This city is glittery. It's vibrant. It's jaw-dropping.
And it's MY city!
First: The Bank of China Building:
This building was the tallest one in the skyline when my husband lived in Hong Kong as a teenager. It still stands out as a unique, eye-catching structure. It's designed with meticulous feng shui, auspicious for those inside. However, the sharp angles on the outside of the building are pointed daggers sending cutting, bad feng shui to its neighbors and causing contention!
Lippo Towers & Far East Financial Center:
The Lippo Towers (there are 2) were one of the first victims of the bad feng shui from The Bank of China. Formerly called the Bond Centre, people believe the bad fengshui caused its financial difficulties and it was sold - becoming Lippo. Take a look a the shapes along the sides - they are designed to resemble koala bears climbing a tree. The architect is Australian. On the left, the Far East Financial Center is bright gold - symbolizing money, money, money. It's all about the money.
HSBC - the Hong Kong Shanghai Bank Center - was built before the handover. This building was designed like Lego - in pieces - that supposedly could be taken apart and put back together in a different location "should the need arise". I suppose they weren't too certain about the future. Reportedly, HSBC now boasts the best feng shui of any building in the city. It responded to the Bank of China's "daggers" by placing cannons on the roof aimed at the Bank of China. (!) They are serious about their feng shui around here, people!!!
The base of this building is amazing. It maps the development of the harbor, the dramatic expansion of land (reclamation), a timeline and info boards.
Notice the escalator (below). It's sideways - not facing straight out - again, feng shui. This is so the wealth doesn't flow out of the building, so to speak, as it would if the escalator were facing straight out. I am told that this is why it's rare to find any house or apartment in China where the stairs inside lead directly to the front door. Hm.... maybe that's why we had trouble saving money in our DC townhouse!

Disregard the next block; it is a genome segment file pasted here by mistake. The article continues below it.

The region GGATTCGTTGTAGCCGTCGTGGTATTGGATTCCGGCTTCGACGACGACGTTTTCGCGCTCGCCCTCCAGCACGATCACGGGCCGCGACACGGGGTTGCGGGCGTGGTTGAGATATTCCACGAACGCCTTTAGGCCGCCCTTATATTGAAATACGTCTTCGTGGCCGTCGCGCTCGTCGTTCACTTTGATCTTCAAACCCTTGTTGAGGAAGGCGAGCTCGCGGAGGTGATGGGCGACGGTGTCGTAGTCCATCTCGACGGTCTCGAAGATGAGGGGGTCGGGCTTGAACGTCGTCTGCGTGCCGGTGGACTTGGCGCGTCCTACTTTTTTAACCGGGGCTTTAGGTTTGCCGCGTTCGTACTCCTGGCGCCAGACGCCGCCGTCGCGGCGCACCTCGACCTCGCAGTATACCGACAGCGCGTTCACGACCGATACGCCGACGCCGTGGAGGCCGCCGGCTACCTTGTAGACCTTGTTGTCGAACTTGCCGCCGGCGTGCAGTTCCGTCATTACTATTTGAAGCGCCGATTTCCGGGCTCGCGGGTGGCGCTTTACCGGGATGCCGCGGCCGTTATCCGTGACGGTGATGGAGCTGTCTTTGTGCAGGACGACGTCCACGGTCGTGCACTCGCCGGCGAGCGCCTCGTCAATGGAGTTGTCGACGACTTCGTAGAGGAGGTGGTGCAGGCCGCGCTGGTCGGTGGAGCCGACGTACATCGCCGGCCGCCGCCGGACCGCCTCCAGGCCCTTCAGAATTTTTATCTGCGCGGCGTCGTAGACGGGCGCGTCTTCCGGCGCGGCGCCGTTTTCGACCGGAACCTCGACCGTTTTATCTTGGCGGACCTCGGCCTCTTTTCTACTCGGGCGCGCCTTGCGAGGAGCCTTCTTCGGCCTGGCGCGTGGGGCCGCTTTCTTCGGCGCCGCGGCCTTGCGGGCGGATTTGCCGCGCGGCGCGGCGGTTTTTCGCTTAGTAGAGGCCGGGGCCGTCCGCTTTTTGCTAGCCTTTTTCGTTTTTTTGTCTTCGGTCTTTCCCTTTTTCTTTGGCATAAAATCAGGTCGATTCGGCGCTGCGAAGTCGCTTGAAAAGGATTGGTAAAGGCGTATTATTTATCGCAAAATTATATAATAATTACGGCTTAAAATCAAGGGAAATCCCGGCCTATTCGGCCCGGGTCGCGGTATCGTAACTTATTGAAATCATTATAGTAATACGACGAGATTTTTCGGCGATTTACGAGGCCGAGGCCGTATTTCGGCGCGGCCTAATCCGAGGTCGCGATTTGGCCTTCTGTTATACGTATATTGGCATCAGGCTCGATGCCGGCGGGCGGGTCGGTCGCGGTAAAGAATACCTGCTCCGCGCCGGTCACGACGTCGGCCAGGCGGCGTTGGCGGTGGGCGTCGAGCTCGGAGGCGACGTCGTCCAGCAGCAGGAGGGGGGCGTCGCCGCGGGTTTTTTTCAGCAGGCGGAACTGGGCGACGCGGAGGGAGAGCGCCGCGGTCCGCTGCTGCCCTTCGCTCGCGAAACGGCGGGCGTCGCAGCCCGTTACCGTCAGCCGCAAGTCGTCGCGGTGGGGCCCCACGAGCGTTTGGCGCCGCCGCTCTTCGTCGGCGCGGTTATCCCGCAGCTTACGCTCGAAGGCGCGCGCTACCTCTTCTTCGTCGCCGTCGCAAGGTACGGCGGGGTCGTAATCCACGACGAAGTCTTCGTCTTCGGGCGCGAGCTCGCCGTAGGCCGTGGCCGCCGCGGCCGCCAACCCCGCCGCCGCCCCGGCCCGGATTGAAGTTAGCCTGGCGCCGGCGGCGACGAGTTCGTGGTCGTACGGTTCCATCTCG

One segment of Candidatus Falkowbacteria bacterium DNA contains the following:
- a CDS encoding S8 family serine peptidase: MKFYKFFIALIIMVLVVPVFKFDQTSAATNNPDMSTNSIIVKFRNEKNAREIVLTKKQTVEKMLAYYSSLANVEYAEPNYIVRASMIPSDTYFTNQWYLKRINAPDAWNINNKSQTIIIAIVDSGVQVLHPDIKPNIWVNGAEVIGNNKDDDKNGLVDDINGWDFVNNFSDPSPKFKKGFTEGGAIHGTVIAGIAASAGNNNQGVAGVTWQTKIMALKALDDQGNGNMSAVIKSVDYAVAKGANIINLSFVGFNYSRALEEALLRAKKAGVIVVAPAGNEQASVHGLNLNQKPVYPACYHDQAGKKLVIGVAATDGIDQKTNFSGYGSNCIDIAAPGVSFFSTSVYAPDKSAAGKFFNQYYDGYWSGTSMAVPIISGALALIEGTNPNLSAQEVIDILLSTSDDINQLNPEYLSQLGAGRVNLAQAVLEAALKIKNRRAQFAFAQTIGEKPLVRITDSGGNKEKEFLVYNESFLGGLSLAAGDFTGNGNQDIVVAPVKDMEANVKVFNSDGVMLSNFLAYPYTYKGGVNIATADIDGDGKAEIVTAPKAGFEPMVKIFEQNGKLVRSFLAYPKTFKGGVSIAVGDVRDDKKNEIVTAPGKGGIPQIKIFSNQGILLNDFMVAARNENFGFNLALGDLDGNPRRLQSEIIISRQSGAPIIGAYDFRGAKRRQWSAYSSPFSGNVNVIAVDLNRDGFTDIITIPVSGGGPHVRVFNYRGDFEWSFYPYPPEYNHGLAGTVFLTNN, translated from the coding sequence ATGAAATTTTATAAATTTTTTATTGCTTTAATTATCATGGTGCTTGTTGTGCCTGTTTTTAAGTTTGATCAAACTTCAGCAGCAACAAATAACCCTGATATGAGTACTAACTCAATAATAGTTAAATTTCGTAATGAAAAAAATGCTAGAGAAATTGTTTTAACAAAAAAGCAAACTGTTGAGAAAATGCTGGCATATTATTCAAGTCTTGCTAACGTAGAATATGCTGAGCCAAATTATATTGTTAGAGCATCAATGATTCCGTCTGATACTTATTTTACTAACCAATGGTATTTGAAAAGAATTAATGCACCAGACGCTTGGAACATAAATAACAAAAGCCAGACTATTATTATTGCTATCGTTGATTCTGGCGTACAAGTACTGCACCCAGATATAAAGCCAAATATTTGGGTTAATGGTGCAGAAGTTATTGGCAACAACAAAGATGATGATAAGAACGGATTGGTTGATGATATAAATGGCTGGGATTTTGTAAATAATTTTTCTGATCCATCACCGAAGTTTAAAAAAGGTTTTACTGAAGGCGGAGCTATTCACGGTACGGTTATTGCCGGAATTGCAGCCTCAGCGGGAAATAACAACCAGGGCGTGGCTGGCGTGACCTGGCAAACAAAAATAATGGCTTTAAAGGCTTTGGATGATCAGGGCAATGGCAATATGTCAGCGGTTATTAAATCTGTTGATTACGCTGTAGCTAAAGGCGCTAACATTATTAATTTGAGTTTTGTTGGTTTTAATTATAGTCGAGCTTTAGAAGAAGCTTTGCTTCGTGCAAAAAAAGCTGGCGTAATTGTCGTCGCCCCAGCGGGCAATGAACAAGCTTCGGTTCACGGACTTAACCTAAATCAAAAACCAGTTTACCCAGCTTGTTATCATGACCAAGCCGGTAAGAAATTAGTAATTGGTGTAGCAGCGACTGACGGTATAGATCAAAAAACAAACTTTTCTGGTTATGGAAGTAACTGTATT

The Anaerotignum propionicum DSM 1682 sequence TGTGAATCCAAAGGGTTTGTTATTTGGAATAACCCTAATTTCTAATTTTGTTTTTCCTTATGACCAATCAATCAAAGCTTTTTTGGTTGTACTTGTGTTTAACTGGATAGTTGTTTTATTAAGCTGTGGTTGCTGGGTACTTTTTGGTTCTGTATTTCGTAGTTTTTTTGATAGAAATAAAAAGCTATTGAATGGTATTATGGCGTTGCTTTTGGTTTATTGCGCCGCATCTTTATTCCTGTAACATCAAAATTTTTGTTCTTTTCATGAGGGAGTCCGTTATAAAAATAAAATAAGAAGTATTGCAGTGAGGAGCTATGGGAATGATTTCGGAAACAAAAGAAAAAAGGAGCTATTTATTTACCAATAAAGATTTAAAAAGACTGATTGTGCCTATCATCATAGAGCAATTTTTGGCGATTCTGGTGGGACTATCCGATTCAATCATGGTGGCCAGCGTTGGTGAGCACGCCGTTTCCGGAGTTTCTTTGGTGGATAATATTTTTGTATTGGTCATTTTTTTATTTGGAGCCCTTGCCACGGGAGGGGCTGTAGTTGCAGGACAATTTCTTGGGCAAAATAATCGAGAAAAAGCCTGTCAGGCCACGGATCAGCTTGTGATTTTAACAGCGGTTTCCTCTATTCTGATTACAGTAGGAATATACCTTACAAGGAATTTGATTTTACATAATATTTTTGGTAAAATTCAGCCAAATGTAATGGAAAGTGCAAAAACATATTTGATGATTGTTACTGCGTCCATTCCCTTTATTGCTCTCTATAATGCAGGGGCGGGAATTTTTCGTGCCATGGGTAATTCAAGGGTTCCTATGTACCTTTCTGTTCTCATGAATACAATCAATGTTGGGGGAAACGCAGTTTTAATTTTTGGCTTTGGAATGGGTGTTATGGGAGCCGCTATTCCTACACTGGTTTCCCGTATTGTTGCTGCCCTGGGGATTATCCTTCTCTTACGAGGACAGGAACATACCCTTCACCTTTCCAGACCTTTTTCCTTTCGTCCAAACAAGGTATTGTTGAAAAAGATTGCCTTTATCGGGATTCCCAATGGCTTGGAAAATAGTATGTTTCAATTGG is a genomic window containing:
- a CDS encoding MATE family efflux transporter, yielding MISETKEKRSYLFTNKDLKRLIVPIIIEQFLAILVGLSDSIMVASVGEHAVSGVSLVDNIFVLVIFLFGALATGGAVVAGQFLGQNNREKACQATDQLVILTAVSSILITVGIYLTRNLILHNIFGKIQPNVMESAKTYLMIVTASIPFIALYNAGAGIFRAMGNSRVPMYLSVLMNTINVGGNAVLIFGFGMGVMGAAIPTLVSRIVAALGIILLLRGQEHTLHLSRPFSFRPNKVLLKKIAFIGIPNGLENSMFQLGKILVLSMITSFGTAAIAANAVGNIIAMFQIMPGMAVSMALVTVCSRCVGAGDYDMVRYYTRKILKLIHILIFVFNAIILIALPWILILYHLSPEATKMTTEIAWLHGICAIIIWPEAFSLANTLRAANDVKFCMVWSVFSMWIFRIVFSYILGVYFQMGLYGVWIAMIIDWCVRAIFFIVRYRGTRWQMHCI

The inside of the building is quite spectacular. Glass atrium - glass walls EVERYWHERE. Even much of the floor is glass! Great view of the harbor. So quiet and orderly - and all with these crisscross lines everywhere.
|looking down on through glass to the street below, through the center of the building|
HSBC's lions are quite famous. They are on Hong Kong's $20 note. They are named Stitt and Stephen. Rub their paws for some of their wealth to rub off on you. But do it quick before the guard shoos you away! They notably face diagonally away from the building. Most protective lions (there are many around here) face straight out. However, that provides protection behind them -but sends bad energy out to others. The softened angle of these lions' gaze minimizes bad ju-ju to buildings nearby.
I won't even tell you the street name for this 52 storey building - it's rather improper. And there are children reading this. :) I hope. Somewhere in the world. Anyhow, this was the tallest building in all of Asia when it was built (1972). There were a few Jardine Houses before this version, the oldest one dating to the 1840's. It is now dwarfed by the structures surrounding it, but it still has a great spot in the city. An elevated walkway connects Jardine house to several other buildings in Central. So one can hop from building to building without ever touching the street-level.
|old Bank of China building|
Current Photo - just playing around with editing. :)
This building has some political history. It was commissioned by China and was supposedly built to dominate and overshadow the Hong Kong Bank building near it (old HSBC). Apparently, loudspeakers used to be attached to the corners, broadcasting political propoganda in the '60s.
Cheung Kong Center:
The boxy building in the center of the next photo.
The boxy building in the center of the next photo.
|P.S. - you can see the cannon above HSBC, pointed at Bank of China|
A feng shui master was consulted when designing this to best deflect the negative energy from Bank of China. It is part of the empire of wealth of one of the richest men in HK, Li Ka Shing, who reportedly lives on the top floor.
The tall, skinny, shiny structure on the right is one of two IFC buildings. One of those buildings is 88 storeys high and now dominates the skyline view (seen with it's top disappearing into clouds in the first photo of this post). It's the 2nd tallest building in HK.
|A giant mural of the city scape - entirely made of postage stamps!!! (In Guinness Book of World Records.) Not kidding. You can see it at the post office in Central.|
The harbour gets smaller and smaller by the day. Hong Kong engineers and architects have literally created land where once there was sea in order to expand the city. It's an incredible story -one worth googling if you have the time. Or watch this dramatic video of the airport design to give you an idea.
|much of this used to be sea|
|land continuing to be built, expanded, developed.... the construction never ceases|
|Where hundreds of amahs gather for street picnic on Sundays.|
|the long elevated walking bridge to get to the latest dock for the star ferry|
Still in China
Amid all of this steel, glass, and shine - are sweet reminders that you are in China:
Last, but not least - I must THANK my fabulous kindergarten colleagues for jumpstarting my education of this great city I live in. Thank you for a teachers-only field trip, ladies!!! I feel ready for our kindergarten trek through the city next week.